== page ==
Arduino Data-Logger Shield with the FRDM-KL25Z Board


One success factor of the Arduino platform is the broad availability so-called ‘shields’: hardware plugin-modules which extend the capability of platform. Shieldlist.org currently lists 288 different shields available! Clearly, Freescale wants to benefit from that ecosystem with the Freedom FRDM-KL25Z board which features Arduino compatible headers. Time to use the Freedom board with an Arduino shield🙂.

Data Logger Shield on Top of Freedom Board

Data Logger Shield on Top of Freedom Board

Data Logger Shield Hardware

I ordered a the Adafruit Data Logger Shield as a kit: to solder such a kit is fun🙂, and gives me the freedom what to put on the board. The schematics of the shield can be found here.

The board features an SD card with level shifter (required to work with 3.3V and 5V devices), two LED’s, a reset button, an I2C battery buffered realtime clock plus a prototype area. The minimal SD card pins (MISO, MOSI, DeviceSelect, BusCock) and I2C (SDA, SCL) bus are connected to the shield connector rows, while the two LEDs and the card write protect and card detect pins can be routed to any pins with a wire or any other kind of connection.

Data Logger Top View

Data Logger Top View

In above picture the green wire is for WP (SD card Write Protection pin), the white wire is for the CD (SD Card Detect) pin. The yellow wires are for the red and green LED.

Freedom_FatFS Application

The application is Eclipse based CodeWarrior for MCU10.3 application. It uses the SD card with the open source FatFS file system.

❗ The FAT_FileSystem and SD_Card component have been updated to work with Kinetis. So make sure you use the latest component from EmbeddedComponents for this project.

Freedom_FatFS Processor Expert Components

Freedom_FatFS Processor Expert Components

  • GenericTimeDate: needed for date and time information, as the file system needs date/time attributes for files on the file system
  • Wait: generic busy wait routines, needed by the SD card driver because initialization of the SD card driver needs to wait for a time as specified in the SD card standard.
  • Timeout: As SD card operations can take a very long time (several hundreds of milliseconds), this timeout driver allows to wait for a given time.
  • SPIMaster_LDD: implements the SPI bus driver using interrupts.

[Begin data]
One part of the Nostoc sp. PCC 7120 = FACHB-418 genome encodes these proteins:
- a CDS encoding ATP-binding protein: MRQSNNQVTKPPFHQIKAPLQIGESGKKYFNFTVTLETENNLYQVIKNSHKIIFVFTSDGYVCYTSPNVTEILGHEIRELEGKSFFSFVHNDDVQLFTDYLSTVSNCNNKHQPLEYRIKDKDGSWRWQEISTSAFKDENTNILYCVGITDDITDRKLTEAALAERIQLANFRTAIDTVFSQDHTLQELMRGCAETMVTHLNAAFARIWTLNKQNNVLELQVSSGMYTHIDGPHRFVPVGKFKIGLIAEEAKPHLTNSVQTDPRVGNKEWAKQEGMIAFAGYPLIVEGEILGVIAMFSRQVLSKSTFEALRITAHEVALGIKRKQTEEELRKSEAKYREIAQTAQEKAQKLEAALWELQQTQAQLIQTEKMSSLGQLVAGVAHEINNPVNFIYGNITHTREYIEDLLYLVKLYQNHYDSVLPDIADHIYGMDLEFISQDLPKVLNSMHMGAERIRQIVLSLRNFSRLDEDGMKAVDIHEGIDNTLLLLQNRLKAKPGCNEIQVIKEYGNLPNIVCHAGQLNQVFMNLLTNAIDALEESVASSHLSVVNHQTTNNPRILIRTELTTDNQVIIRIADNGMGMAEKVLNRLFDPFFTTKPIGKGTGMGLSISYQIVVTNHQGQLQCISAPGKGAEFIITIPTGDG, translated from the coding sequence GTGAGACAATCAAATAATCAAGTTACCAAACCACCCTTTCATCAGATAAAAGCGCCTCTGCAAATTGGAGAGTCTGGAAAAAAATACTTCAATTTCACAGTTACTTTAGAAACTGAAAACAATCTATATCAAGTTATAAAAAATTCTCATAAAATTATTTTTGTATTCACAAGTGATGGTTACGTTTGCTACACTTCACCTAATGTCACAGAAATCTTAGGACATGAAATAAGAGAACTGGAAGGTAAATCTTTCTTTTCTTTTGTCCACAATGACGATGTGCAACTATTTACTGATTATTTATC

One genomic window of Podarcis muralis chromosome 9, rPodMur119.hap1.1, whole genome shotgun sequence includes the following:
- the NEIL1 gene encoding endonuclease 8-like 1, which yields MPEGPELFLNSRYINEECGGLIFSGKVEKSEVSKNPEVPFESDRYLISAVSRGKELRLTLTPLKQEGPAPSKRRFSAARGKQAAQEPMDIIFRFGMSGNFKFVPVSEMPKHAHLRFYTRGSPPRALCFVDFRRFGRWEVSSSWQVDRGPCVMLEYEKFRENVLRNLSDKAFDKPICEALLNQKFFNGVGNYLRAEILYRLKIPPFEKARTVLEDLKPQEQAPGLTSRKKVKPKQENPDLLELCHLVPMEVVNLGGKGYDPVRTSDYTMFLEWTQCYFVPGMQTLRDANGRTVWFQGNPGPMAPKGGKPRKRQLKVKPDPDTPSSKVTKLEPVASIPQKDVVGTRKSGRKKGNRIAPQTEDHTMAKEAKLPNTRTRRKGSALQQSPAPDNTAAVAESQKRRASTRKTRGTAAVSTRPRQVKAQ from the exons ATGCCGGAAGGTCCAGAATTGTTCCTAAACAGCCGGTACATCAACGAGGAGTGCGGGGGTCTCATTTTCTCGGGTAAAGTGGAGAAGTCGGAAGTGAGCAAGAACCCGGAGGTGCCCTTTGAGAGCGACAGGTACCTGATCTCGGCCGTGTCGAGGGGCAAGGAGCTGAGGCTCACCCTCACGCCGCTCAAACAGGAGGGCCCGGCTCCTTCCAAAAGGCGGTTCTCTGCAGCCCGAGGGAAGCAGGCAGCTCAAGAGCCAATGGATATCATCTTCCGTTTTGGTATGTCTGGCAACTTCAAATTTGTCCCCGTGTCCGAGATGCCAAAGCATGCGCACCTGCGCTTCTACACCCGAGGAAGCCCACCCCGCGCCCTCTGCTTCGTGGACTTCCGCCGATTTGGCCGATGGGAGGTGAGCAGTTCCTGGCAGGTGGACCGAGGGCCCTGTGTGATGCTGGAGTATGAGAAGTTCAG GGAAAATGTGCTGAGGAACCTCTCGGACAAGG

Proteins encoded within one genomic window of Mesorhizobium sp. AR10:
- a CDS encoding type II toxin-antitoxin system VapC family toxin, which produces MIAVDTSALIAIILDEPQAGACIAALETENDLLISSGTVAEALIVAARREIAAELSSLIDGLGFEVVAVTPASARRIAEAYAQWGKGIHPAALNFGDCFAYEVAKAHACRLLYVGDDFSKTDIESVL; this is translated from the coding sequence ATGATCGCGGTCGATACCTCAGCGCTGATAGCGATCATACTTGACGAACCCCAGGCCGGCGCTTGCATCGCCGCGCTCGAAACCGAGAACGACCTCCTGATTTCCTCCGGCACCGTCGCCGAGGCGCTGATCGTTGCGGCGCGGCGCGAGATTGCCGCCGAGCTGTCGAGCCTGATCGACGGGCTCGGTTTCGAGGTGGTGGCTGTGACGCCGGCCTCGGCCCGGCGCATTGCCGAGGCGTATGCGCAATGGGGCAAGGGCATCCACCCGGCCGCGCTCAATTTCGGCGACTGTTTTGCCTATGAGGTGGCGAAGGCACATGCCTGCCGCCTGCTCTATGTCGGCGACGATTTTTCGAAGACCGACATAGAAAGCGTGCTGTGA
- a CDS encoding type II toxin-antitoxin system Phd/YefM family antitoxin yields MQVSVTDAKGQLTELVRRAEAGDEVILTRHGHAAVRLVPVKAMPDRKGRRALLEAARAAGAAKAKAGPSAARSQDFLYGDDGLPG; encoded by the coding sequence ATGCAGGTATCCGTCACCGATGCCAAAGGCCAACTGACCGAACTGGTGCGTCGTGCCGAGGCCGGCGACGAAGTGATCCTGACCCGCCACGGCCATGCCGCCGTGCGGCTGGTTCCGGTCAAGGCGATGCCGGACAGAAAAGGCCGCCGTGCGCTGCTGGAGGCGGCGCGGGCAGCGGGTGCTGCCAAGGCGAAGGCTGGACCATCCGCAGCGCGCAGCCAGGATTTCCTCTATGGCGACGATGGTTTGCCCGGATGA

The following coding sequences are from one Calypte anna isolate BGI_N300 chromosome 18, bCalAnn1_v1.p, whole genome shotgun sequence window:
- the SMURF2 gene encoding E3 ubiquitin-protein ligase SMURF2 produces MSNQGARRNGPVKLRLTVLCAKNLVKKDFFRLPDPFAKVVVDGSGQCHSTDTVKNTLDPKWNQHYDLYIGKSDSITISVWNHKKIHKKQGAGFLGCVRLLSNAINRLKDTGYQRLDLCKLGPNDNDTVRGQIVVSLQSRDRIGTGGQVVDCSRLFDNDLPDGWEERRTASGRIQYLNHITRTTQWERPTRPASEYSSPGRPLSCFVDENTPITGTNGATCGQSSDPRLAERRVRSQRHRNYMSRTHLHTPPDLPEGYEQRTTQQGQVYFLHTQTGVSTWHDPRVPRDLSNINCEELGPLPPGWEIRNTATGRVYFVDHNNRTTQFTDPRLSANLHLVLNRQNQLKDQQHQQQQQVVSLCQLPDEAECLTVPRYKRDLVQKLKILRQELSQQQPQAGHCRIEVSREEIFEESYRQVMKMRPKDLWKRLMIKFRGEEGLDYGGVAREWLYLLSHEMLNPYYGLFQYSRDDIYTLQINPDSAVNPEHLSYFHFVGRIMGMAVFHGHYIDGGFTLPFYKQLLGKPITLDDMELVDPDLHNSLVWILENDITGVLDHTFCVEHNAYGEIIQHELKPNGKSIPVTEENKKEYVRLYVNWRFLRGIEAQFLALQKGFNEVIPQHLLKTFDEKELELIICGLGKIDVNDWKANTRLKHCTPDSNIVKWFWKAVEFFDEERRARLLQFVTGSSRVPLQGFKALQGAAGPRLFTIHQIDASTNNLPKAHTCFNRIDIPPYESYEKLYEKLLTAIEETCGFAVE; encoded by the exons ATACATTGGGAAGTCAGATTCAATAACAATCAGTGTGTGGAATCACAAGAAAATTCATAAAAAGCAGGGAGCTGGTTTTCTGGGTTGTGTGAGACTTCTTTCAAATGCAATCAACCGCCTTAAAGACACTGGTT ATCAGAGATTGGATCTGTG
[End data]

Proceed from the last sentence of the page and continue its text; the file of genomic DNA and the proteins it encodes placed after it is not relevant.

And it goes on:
• FAT_FileSystem: Implements the FAT file system.
  • SD_Card: Low level SD card driver implementing the memory device.
  • TimerInt_LDD and TimerUnit_LDD: implement a 10 ms timer used for the Timeout component.
  • Init_GPIO: Init components used for pull up resistors for the WP and CD signals (see this tutorial).
  • LED and GPIO_LDD: Driver for the RGB LED on the Freedom board (see this tutorial). Note that the signal for the blue RGB LED is used for the SD card SPI clock signal by the Data Logger Shield.
  • BitIO_LDD: Used for the green and red LED on the shield (see this tutorial).

The project and components can be easily changed for any other SD cards. In any case, here are tips and hints how the project is configured:

KL25Z with 48 MHz

In order to run the SPI bus with up to 12 MHz, the CPU core clock is configured to run at 48 MHz:

48 MHz Core Clock

48 MHz Core Clock

SPIMaster_LDD Configuration

The SPI component needs to be configured for the MISO, MOSI and CLK pins, *without*❗ Chip select and two❗ clock configurations, each with ‘MSB first’, ‘Low Clock polarity’ and ‘capture on leading edge’:

SPI Configuration

SPI Configuration

The Attribute Set 0 needs to point to Clock rate index 0, and the so the Attribute Set 1 to Clock rate index 1. The reason is that we need to SPI clock speeds: a maximum of 400 kHz for card initialization and up to 20 MHz for normal operation. What we can achieve here is 375 kHz and 12 MHz.

The two speed modes need to be set in the clock rate settings:

Clock Rate Settings

Clock Rate Settings

In the Timing Dialog the two SPI clock speeds need to be configured with ‘list of values’: